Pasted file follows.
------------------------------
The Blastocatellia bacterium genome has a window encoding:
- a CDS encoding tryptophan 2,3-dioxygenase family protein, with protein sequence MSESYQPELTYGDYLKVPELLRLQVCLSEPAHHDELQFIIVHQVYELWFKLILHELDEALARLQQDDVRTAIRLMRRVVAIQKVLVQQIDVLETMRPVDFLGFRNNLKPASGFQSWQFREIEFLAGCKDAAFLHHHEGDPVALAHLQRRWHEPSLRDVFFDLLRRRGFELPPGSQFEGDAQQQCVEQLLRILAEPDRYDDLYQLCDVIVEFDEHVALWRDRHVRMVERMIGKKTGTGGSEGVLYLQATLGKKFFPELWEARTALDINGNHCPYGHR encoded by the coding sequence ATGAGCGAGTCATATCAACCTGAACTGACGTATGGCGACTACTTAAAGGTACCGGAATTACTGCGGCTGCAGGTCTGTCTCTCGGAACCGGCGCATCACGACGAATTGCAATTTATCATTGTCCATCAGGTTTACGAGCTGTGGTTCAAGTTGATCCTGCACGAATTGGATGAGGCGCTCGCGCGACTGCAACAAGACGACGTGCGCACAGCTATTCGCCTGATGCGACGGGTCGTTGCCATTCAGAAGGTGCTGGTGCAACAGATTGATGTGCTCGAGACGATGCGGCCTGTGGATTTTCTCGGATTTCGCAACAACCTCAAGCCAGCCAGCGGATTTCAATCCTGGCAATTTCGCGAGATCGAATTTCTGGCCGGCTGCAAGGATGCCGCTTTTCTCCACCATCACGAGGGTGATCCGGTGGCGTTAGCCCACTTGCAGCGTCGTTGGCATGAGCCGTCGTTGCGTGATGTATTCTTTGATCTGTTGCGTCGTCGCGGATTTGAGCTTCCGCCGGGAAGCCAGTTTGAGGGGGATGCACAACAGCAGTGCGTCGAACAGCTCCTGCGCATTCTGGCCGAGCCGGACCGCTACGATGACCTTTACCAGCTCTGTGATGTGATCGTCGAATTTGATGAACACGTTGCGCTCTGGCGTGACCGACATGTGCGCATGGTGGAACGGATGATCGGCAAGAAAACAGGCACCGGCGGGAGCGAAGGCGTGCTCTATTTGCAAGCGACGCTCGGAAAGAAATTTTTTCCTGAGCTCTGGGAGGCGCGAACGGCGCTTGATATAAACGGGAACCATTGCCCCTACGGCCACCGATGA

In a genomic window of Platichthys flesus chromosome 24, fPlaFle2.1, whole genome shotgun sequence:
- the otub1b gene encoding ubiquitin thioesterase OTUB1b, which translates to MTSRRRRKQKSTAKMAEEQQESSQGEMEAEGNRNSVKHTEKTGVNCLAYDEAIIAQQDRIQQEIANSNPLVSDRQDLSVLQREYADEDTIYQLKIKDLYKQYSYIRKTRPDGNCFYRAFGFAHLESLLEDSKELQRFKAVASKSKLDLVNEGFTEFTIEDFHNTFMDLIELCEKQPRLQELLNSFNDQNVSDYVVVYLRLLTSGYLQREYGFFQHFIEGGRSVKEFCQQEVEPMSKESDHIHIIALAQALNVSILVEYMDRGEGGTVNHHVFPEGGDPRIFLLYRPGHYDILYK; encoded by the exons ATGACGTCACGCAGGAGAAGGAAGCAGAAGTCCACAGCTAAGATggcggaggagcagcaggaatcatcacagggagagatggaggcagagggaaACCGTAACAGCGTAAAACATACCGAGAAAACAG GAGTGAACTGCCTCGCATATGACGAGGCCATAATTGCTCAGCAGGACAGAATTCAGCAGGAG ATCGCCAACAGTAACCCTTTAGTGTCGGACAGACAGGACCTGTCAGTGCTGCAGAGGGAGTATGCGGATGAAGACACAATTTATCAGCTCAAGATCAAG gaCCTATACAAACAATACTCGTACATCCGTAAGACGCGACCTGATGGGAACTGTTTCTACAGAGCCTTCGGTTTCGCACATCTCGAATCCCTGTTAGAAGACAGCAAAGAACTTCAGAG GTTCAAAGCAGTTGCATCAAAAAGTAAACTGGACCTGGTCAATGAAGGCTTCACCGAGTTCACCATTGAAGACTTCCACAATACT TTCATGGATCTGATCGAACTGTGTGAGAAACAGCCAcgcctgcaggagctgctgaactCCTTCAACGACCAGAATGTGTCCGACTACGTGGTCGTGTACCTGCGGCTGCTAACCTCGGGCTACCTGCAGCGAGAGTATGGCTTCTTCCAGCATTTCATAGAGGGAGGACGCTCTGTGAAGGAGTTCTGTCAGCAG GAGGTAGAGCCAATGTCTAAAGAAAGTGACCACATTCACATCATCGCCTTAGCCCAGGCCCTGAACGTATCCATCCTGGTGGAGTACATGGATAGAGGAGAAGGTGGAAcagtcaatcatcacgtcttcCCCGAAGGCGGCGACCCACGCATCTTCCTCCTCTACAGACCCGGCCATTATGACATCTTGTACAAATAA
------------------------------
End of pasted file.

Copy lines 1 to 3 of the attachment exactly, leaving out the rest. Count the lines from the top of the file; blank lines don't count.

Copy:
The Blastocatellia bacterium genome has a window encoding:
- a CDS encoding tryptophan 2,3-dioxygenase family protein, with protein sequence MSESYQPELTYGDYLKVPELLRLQVCLSEPAHHDELQFIIVHQVYELWFKLILHELDEALARLQQDDVRTAIRLMRRVVAIQKVLVQQIDVLETMRPVDFLGFRNNLKPASGFQSWQFREIEFLAGCKDAAFLHHHEGDPVALAHLQRRWHEPSLRDVFFDLLRRRGFELPPGSQFEGDAQQQCVEQLLRILAEPDRYDDLYQLCDVIVEFDEHVALWRDRHVRMVERMIGKKTGTGGSEGVLYLQATLGKKFFPELWEARTALDINGNHCPYGHR encoded by the coding sequence ATGAGCGAGTCATATCAACCTGAACTGACGTATGGCGACTACTTAAAGGTACCGGAATTACTGCGGCTGCAGGTCTGTCTCTCGGAACCGGCGCATCACGACGAATTGCAATTTATCATTGTCCATCAGGTTTACGAGCTGTGGTTCAAGTTGATCCTGCACGAATTGGATGAGGCGCTCGCGCGACTGCAACAAGACGACGTGCGCACAGCTATTCGCCTGATGCGACGGGTCGTTGCCATTCAGAAGGTGCTGGTGCAACAGATTGATGTGCTCGAGACGATGCGGCCTGTGGATTTTCTCGGATTTCGCAACAACCTCAAGCCAGCCAGCGGATTTCAATCCTGGCAATTTCGCGAGATCGAATTTCTGGCCGGCTGCAAGGATGCCGCTTTTCTCCACCATCACGAGGGTGATCCGGTGGCGTTAGCCCACTTGCAGCGTCGTTGGCATGAGCCGTCGTTGCGTGATGTATTCTTTGATCTGTTGCGTCGTCGCGGATTTGAGCTTCCGCCGGGAAGCCAGTTTGAGGGGGATGCACAACAGCAGTGCGTCGAACAGCTCCTGCGCATTCTGGCCGAGCCGGACCGCTACGATGACCTTTACCAGCTCTGTGATGTGATCGTCGAATTTGATGAACACGTTGCGCTCTGGCGTGACCGACATGTGCGCATGGTGGAACGGATGATCGGCAAGAAAACAGGCACCGGCGGGAGCGAAGGCGTGCTCTATTTGCAAGCGACGCTCGGAAAGAAATTTTTTCCTGAGCTCTGGGAGGCGCGAACGGCGCTTGATATAAACGGGAACCATTGCCCCTACGGCCACCGATGA

In a genomic window of Platichthys flesus chromosome 24, fPlaFle2.1, whole genome shotgun sequence: